We drove down into Iowa Sunday, to put us in striking range of a variety of viewing sites in the totality zone on Monday.
Even Sunday, we encountered traffic and crowding on Interstate 35; we had to wait for a table at a Culver’s down in Iowa. We did seem to be a bit ahead of the crowd, since our hotel’s parking lot was nearly empty when we got there (or maybe the people on I35 had planned ahead further than us and had hotels down in the totality zone).
Weather forecasts looked fairly dismal. We poked at them a lot, and on Monday morning we chose Falls City Nebraska as our viewing site.
The route there was all back roads, and we encountered no particular traffic. However, the town was quite active, with clear eclipse events at various places, and many optimists hoping to sell $20 parking. We ended up in the parking lot of an empty fast food facility, with a good view of the clouds overhead. A number of other group showed up there shortly.
There were thinner spots in the clouds, and occasionally you could tell where the sun was; or even see the disk (filtered by the clouds; at this stage, with the eclipse protective glasses you could see nothing at all, you couldn’t even tell where the sun was behind the clouds).
This raised a technical point I hadn’t really planned for. With the eclipse glasses, or the solar filter over the lens on the camera, you could see nothing at all. Sometimes the clouds were heavy enough we couldn’t tell where the sun was, but when they thinned and you got hints of the sun, sometimes a view of the full disk, you still couldn’t see anything through the filters. This made it difficult to get the camera trained and ready to capture anything that might briefly show through the clouds. It also left me bouncing back and forth between filters and no filters, trying not to expose my eyes or even the camera sensors to the bare sun, but needing to use bare eyes and sensors to find it much of the time. (There don’t appear to be any weird blind spots in my eyes today, I seem to have been careful enough or lucky enough.)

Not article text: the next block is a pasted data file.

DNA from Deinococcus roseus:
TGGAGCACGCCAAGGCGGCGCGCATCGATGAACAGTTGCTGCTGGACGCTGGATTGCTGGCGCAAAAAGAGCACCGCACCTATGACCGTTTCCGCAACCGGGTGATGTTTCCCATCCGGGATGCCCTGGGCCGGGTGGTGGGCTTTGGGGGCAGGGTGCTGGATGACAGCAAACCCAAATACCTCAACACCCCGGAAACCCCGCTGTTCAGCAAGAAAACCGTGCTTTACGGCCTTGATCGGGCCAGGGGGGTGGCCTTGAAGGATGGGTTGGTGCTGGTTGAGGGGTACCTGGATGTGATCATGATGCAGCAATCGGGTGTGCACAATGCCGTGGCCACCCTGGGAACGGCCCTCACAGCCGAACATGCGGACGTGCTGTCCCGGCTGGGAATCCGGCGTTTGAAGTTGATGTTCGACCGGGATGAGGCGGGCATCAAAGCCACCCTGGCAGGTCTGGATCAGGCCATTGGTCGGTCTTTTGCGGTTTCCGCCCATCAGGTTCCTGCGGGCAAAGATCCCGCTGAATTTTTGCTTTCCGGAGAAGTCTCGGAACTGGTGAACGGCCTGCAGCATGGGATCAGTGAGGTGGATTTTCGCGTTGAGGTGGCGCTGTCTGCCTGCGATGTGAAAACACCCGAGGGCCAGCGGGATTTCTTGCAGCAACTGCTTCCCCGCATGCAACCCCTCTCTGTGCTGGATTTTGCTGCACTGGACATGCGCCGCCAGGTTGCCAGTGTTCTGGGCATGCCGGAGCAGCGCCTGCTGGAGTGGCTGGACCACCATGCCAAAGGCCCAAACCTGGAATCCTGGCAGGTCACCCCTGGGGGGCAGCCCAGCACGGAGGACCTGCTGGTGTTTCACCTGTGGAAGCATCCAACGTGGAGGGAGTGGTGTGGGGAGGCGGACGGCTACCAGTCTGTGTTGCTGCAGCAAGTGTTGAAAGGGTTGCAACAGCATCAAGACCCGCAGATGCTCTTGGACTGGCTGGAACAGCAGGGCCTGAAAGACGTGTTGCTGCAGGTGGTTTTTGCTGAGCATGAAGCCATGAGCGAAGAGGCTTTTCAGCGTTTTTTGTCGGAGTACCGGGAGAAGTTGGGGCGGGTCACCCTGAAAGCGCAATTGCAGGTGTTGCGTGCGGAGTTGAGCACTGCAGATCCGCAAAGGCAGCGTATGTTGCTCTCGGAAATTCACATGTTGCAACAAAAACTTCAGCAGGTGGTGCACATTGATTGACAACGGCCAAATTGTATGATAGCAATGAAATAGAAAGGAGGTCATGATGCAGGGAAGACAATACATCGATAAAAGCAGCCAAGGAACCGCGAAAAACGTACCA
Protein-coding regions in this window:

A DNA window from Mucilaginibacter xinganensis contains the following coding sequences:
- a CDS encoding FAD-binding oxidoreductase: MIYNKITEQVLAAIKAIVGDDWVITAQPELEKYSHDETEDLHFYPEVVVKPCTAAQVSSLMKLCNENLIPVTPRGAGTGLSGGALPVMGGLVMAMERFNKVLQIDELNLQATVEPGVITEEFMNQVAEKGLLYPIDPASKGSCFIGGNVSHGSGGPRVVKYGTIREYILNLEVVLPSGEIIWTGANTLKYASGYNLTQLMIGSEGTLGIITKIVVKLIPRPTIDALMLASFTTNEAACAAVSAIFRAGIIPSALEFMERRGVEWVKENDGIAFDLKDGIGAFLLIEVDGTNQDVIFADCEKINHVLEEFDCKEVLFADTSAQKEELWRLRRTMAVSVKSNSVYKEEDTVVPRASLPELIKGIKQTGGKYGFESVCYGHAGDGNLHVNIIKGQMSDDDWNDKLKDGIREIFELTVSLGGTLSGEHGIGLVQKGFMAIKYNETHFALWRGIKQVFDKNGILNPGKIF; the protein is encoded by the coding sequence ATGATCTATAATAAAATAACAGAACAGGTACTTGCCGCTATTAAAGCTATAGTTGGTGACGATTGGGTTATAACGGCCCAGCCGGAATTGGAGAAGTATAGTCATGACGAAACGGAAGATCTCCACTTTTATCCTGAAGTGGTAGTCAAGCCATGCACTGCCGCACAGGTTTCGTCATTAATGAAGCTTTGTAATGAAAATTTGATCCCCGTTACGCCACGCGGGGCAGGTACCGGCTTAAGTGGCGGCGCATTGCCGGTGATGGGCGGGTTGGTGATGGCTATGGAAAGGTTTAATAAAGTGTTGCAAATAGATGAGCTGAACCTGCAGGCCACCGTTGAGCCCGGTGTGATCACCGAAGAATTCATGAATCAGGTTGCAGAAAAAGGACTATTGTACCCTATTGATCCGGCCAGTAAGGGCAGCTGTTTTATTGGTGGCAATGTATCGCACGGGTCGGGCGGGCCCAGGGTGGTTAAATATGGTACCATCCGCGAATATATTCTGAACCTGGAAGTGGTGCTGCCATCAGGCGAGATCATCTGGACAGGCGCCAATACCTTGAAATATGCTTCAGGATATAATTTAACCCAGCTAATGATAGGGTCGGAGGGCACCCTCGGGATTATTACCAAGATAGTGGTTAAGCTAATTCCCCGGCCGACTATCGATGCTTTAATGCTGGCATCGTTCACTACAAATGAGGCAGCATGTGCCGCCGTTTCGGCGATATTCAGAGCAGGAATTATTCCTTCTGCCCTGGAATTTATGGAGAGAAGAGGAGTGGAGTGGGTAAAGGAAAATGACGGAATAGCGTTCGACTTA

The clouds thinned out a few times, and we got views near first contact, and occasional views thereafter.
We got some very heavy-duty insectile assistance while waiting for the eclipse to start. Looks like a very big wasp, and we saw it entering and leaving a crack in the pavement, so I guess ground-dwelling. Carrying something even bigger than it was; food for itself or for the next generation I guess.
The light seemed to dim in definite steps as we neared totality, not continuously. It was a weird effect, and repeated a number of times. People watching seemed to agree on when a step had happened.
It did get very dark. We had something like a sunset (except that the sun wasn’t there) all around the horizon; it was dark overhead, but light on all sides, with the sun out there clearly lighting up the clouds. Not sure one would see this effect without the clouds; though just the diffusion of light passing through the air might be enough to give a similar effect.
And we got a very brief view in early totality through the clouds, where you could see a bit of corona. I got one photo then, too.
We hung around to watch the sun come back, and got to see a bit for a while, until the clouds got serious. Then we headed out—and the clouds cleared and we got bright sun a few minutes later (clouds had been solid to the horizon before) and we got some good clear views of the late stages (I didn’t take photos of the sun then).
Again, nothing much in the way of traffic delays on the back roads, but Interstate 35 was jammed. We had lines for the bathrooms at every stop, and visibly heavy traffic (and much heavier than the southbound traffic) all the way back up to the Twin Cities. The trip back was over 3 hours longer than it should have been, due to these traffic delays.
Very close to sunset, we did run into a very nice double rainbow.
Specifically, the inside (or bottom) of the main glass. Because, as anybody who has used a scanner critically knows, the inside of those things out-gases (from the plastic) and deposits thin layers of gunk on the bottom of the glass.
You do also have to clean the top of the glass, but that’s easy; normal glass or lens cleaning techniques (so, Windex, water and ammonia, alcohol-based lens cleaner, with suitable soft cloth or paper).
Ammonia, in your own mix or in Windex, is corrosive to electronics, so be careful what you spray around where!
It’s easy to Google up posts all over about the process in general, like here.
The bottom of the glass is no harder—once you get to it.
The basic process is:
Remove the scanning lid and set it carefully aside
Remove the four plastic plugs over the screws that hold the top on
Remove the screws that hold the top on (small Phillips)
Lift off the top
Clean the bottom of the glass, as above